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The power of clarity in building winning teams

Over the holidays, I flipped through a book called “21 Lessons from the 21st Century” written by Yuval Noah Harari. The first sentence of the introduction goes like this: “In a world deluged by irrelevant information, clarity is power.”

In an industry such as additive manufacturing, where technologies change the way things are designed and produced, clarity is crucial for success, especially when it comes to building a winning team. You can’t be at the forefront of changing the way things are being manufactured by lacking clarity around the teams you build and the goals you set for them.

In the international chase for the right talent, only a few companies truly understand the power of clarity and know how to use it to their advantage. Alexander Daniels Global is one of them.

“Even though the manufacturing industry advocates automation at all levels, people and teams remain the most valuable assets of companies,” said Nick Pearce, CEO of Alexander Daniels Global.

The question of how to build a winning team in additive manufacturing is becoming the highest priority for AM company leaders who are focused on conquering specific verticals with their AM machines, materials and software.

Clarity in F1

In January 2020, Alexander Daniels Global is spotlighting one of the key adopter sectors for AM: the automotive industry. The industry—one of the sectors powering the additive manufacturing market—requires employees with both experience and talent. To be truly successful, however, it also requires a clear structure within its teams.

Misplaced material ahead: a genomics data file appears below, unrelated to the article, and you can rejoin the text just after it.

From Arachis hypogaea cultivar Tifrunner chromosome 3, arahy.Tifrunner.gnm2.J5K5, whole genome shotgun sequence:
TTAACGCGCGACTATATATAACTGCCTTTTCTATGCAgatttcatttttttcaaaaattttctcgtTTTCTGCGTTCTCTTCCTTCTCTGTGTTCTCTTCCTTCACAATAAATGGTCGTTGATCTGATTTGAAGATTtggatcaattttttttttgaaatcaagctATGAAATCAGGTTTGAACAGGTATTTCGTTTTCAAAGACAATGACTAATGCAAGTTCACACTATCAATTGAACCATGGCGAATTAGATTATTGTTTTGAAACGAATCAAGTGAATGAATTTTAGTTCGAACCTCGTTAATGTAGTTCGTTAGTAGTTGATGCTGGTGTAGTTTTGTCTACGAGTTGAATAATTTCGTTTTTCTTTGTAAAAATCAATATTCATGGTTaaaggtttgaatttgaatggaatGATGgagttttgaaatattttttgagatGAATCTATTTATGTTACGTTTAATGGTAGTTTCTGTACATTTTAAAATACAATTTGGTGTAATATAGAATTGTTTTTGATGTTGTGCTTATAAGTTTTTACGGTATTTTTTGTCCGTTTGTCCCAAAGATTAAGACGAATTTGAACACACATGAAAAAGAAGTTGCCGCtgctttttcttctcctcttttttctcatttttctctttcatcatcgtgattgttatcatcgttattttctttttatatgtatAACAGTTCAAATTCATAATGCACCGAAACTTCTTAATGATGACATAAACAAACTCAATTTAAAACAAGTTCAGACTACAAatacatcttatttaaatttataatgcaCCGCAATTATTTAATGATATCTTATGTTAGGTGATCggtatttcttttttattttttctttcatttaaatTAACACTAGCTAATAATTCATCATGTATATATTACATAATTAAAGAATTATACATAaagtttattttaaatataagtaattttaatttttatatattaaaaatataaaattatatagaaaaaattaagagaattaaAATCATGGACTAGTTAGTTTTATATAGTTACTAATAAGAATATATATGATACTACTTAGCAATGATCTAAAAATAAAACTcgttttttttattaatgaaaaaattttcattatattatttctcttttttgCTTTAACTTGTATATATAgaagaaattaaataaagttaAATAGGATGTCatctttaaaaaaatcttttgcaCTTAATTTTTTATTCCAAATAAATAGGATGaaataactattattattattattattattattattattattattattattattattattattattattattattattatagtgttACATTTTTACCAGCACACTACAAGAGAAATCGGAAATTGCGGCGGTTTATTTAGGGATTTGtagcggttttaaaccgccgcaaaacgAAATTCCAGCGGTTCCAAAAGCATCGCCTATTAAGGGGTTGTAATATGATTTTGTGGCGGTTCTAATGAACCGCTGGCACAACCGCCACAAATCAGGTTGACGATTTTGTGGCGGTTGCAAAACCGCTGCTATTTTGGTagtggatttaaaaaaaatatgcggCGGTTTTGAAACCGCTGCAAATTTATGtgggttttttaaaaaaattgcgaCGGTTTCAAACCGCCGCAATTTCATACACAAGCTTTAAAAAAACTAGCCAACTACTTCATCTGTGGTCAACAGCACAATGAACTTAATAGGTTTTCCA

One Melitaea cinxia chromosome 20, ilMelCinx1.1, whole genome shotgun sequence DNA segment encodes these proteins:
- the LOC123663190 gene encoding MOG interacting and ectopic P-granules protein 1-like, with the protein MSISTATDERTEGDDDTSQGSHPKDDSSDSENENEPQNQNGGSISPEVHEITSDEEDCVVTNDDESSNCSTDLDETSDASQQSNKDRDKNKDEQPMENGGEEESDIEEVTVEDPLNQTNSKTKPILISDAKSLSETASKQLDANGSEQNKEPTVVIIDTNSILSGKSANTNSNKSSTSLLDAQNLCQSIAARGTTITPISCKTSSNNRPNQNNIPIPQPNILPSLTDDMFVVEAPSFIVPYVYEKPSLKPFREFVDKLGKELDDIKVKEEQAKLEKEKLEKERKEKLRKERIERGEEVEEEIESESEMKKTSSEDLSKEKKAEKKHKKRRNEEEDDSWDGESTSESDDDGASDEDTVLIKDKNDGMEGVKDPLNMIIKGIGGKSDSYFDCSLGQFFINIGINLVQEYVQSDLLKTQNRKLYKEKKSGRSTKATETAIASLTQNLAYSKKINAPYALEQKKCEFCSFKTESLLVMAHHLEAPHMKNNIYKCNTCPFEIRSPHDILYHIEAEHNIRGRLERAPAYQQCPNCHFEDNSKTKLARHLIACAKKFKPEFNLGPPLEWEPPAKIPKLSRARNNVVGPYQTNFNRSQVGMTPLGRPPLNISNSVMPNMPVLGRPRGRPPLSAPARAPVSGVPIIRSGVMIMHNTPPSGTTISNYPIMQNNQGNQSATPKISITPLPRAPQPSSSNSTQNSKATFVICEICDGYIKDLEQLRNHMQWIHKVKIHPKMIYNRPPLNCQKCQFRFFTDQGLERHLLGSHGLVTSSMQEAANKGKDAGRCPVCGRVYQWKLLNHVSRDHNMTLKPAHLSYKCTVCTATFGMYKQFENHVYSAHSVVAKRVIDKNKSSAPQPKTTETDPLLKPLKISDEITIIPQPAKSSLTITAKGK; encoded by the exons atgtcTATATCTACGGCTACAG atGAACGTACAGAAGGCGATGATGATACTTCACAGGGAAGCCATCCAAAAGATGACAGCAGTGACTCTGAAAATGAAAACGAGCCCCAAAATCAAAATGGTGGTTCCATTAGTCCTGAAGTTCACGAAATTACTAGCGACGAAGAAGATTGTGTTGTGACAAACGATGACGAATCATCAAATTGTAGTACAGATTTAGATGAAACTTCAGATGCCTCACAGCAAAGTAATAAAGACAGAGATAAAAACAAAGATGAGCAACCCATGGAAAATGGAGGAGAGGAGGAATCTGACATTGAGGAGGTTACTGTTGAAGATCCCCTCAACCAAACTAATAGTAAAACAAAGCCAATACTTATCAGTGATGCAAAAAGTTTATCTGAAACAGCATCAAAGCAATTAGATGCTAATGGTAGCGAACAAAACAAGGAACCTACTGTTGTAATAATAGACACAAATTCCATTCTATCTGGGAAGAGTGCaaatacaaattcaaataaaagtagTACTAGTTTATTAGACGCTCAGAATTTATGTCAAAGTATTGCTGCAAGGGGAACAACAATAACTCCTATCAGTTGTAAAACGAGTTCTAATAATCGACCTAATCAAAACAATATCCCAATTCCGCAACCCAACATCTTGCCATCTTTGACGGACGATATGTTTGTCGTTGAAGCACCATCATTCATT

We can look to Formula 1 for a tangible example. F1 teams are leading the way in how high performance is achieved in a team setting. For example, when Mercedes became number 1 in Shanghai last year, a commentator asked Christian Danner, a former F1 champion who raced with Senna, if it’s really fair that Mercedes is number 1?

His response was categorically yes and he attributes this to a very clear structure in their organization. He explained that they embrace a form of creative conflict, where the team members are encouraged to point out mistakes and give constructive feedback without having to worry that they hurt each other. In such a high pressure environment, I can only imagine how people shout at each other, yet they developed a way in which they communicate effectively and can rapidly fix mistakes together. And we all know how crucial speed is in F1.

If people in your team feel they can’t point out mistakes or flag issues to each other because they fear conflict or passive aggressive responses from colleagues, that ultimately hurts results and your company goals. Walking on eggshells creates too much pressure that will inevitably explode after a while.

How would communication and productivity improve in your organization if you create a safe environment in which you teach creative conflict to your teams?

Automotive recruitment trends

At Alexander Daniels Global we have a clear understanding of the hiring dynamics and needs in the automotive sector—and specifically the German automotive market—as related to additive manufacturing.